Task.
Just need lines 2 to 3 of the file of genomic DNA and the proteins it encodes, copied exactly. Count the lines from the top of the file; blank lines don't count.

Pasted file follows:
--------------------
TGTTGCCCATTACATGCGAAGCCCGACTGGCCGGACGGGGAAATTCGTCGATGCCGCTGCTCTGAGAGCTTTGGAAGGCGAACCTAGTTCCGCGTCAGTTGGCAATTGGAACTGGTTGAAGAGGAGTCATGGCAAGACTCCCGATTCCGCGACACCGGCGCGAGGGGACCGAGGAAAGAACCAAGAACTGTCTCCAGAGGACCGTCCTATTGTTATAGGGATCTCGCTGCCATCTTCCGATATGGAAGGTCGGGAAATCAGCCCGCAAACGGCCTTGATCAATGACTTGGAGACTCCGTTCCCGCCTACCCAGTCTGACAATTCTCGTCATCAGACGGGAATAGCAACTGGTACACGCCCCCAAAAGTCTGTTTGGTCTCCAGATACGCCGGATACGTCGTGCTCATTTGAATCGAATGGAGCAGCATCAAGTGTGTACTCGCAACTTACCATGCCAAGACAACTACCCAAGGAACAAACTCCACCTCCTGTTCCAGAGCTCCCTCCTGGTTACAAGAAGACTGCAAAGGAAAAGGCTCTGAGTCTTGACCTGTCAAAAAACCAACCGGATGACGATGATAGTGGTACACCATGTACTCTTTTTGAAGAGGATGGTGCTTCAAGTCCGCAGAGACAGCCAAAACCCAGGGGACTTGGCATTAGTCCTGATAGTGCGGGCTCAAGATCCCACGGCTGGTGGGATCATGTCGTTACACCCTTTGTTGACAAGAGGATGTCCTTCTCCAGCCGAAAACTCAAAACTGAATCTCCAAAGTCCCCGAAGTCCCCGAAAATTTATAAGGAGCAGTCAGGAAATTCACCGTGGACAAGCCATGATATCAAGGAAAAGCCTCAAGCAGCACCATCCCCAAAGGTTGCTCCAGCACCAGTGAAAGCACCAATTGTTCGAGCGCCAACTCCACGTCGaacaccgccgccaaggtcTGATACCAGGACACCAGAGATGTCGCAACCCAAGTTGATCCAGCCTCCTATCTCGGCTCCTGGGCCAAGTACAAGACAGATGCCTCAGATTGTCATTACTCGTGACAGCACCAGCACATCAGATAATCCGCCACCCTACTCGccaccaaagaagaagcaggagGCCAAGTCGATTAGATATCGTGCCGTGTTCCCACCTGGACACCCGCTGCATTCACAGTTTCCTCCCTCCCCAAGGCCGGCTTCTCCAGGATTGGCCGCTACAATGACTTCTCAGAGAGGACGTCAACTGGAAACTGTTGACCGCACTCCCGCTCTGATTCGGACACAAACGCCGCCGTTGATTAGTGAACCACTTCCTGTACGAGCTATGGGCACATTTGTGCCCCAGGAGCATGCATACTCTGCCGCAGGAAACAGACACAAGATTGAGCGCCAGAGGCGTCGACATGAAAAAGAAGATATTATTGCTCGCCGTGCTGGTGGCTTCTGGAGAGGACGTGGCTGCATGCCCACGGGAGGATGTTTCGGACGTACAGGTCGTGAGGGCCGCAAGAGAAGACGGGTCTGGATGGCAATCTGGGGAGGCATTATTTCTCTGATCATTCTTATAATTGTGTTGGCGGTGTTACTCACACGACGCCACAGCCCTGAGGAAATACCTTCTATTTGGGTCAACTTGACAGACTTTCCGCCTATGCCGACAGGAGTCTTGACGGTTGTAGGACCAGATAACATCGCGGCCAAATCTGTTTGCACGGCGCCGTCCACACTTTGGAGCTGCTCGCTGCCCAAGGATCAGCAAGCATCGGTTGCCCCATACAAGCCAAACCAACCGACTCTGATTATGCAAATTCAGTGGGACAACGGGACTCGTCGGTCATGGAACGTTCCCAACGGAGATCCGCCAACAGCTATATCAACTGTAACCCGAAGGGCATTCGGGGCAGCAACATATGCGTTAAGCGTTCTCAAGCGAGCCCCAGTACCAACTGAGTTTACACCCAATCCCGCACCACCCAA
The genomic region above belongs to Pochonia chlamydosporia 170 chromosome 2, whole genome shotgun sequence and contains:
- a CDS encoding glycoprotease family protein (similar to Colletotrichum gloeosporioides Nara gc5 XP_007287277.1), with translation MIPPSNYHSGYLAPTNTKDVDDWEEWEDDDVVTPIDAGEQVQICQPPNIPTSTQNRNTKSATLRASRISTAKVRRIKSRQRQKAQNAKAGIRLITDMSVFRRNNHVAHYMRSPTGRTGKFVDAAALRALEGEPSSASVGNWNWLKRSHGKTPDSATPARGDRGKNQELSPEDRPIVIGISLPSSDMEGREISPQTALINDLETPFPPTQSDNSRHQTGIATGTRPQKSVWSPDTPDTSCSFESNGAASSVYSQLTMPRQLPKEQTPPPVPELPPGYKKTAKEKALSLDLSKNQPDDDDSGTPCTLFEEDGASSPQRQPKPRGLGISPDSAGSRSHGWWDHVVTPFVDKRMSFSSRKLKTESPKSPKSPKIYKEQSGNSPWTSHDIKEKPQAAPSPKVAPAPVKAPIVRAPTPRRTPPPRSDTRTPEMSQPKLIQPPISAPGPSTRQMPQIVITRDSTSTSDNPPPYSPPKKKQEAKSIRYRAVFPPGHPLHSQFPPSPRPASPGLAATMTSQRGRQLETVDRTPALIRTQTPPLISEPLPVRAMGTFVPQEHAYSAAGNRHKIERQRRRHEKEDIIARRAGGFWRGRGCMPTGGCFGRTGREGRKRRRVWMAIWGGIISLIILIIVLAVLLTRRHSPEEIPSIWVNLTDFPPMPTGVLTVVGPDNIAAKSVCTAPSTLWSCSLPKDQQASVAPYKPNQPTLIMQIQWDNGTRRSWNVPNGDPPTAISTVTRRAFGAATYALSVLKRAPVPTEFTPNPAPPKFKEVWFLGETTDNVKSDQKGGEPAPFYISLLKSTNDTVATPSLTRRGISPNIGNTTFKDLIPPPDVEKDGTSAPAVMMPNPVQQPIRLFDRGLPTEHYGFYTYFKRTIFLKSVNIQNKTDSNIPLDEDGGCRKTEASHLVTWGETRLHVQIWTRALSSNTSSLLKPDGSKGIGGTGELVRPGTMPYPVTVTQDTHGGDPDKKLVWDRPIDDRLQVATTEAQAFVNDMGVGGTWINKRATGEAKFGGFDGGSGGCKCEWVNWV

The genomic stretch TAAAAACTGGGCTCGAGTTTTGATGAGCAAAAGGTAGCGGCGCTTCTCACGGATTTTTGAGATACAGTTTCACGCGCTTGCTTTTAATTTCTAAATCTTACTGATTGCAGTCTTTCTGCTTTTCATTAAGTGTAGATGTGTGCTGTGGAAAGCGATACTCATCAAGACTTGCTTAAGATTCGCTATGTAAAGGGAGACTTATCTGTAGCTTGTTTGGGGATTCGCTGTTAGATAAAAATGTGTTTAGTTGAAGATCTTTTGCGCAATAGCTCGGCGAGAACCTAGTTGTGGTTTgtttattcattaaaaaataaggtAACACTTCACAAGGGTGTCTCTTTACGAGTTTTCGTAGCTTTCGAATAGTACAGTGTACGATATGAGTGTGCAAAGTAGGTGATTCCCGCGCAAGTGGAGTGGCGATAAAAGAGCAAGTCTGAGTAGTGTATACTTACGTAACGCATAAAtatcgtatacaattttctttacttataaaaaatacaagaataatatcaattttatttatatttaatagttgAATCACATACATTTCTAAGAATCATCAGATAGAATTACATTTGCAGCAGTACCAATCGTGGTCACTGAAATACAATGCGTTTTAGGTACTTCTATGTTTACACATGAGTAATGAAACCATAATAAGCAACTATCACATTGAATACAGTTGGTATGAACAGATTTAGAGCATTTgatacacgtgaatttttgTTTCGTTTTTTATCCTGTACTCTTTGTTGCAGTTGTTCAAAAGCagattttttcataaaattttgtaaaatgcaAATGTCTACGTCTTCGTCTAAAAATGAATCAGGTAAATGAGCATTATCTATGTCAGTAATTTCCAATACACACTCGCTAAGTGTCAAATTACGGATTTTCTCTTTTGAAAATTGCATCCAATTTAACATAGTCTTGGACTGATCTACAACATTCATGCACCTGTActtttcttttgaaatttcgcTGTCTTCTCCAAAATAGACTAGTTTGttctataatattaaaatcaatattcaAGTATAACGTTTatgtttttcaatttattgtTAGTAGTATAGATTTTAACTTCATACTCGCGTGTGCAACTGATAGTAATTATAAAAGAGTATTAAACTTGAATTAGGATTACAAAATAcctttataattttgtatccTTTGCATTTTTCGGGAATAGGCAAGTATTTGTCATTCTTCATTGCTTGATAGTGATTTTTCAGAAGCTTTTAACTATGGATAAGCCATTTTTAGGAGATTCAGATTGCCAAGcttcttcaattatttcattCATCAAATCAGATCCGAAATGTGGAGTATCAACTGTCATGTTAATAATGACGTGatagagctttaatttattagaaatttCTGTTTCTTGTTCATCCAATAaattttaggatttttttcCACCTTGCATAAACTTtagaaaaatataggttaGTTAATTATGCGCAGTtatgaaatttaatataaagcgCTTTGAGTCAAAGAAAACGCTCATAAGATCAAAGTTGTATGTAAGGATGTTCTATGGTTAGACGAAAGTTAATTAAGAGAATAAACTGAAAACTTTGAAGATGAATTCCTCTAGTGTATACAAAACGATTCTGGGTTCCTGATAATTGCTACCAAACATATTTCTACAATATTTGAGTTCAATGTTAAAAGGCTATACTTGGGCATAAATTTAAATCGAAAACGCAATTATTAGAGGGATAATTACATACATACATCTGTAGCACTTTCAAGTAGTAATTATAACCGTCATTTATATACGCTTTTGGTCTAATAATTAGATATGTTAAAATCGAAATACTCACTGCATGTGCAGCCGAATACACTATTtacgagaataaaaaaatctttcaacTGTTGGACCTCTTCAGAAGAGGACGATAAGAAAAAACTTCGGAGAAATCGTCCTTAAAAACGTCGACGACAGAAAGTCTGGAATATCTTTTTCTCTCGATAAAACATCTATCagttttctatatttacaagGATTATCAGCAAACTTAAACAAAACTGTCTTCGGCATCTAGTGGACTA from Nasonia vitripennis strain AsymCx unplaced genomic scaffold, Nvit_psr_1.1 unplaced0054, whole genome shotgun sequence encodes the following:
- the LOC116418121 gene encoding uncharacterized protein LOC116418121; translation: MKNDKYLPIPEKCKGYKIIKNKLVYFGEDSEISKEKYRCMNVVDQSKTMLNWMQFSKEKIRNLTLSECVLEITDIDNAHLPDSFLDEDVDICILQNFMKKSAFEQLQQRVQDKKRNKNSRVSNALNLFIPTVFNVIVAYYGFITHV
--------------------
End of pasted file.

The genomic region above belongs to Pochonia chlamydosporia 170 chromosome 2, whole genome shotgun sequence and contains:
- a CDS encoding glycoprotease family protein (similar to Colletotrichum gloeosporioides Nara gc5 XP_007287277.1), with translation MIPPSNYHSGYLAPTNTKDVDDWEEWEDDDVVTPIDAGEQVQICQPPNIPTSTQNRNTKSATLRASRISTAKVRRIKSRQRQKAQNAKAGIRLITDMSVFRRNNHVAHYMRSPTGRTGKFVDAAALRALEGEPSSASVGNWNWLKRSHGKTPDSATPARGDRGKNQELSPEDRPIVIGISLPSSDMEGREISPQTALINDLETPFPPTQSDNSRHQTGIATGTRPQKSVWSPDTPDTSCSFESNGAASSVYSQLTMPRQLPKEQTPPPVPELPPGYKKTAKEKALSLDLSKNQPDDDDSGTPCTLFEEDGASSPQRQPKPRGLGISPDSAGSRSHGWWDHVVTPFVDKRMSFSSRKLKTESPKSPKSPKIYKEQSGNSPWTSHDIKEKPQAAPSPKVAPAPVKAPIVRAPTPRRTPPPRSDTRTPEMSQPKLIQPPISAPGPSTRQMPQIVITRDSTSTSDNPPPYSPPKKKQEAKSIRYRAVFPPGHPLHSQFPPSPRPASPGLAATMTSQRGRQLETVDRTPALIRTQTPPLISEPLPVRAMGTFVPQEHAYSAAGNRHKIERQRRRHEKEDIIARRAGGFWRGRGCMPTGGCFGRTGREGRKRRRVWMAIWGGIISLIILIIVLAVLLTRRHSPEEIPSIWVNLTDFPPMPTGVLTVVGPDNIAAKSVCTAPSTLWSCSLPKDQQASVAPYKPNQPTLIMQIQWDNGTRRSWNVPNGDPPTAISTVTRRAFGAATYALSVLKRAPVPTEFTPNPAPPKFKEVWFLGETTDNVKSDQKGGEPAPFYISLLKSTNDTVATPSLTRRGISPNIGNTTFKDLIPPPDVEKDGTSAPAVMMPNPVQQPIRLFDRGLPTEHYGFYTYFKRTIFLKSVNIQNKTDSNIPLDEDGGCRKTEASHLVTWGETRLHVQIWTRALSSNTSSLLKPDGSKGIGGTGELVRPGTMPYPVTVTQDTHGGDPDKKLVWDRPIDDRLQVATTEAQAFVNDMGVGGTWINKRATGEAKFGGFDGGSGGCKCEWVNWV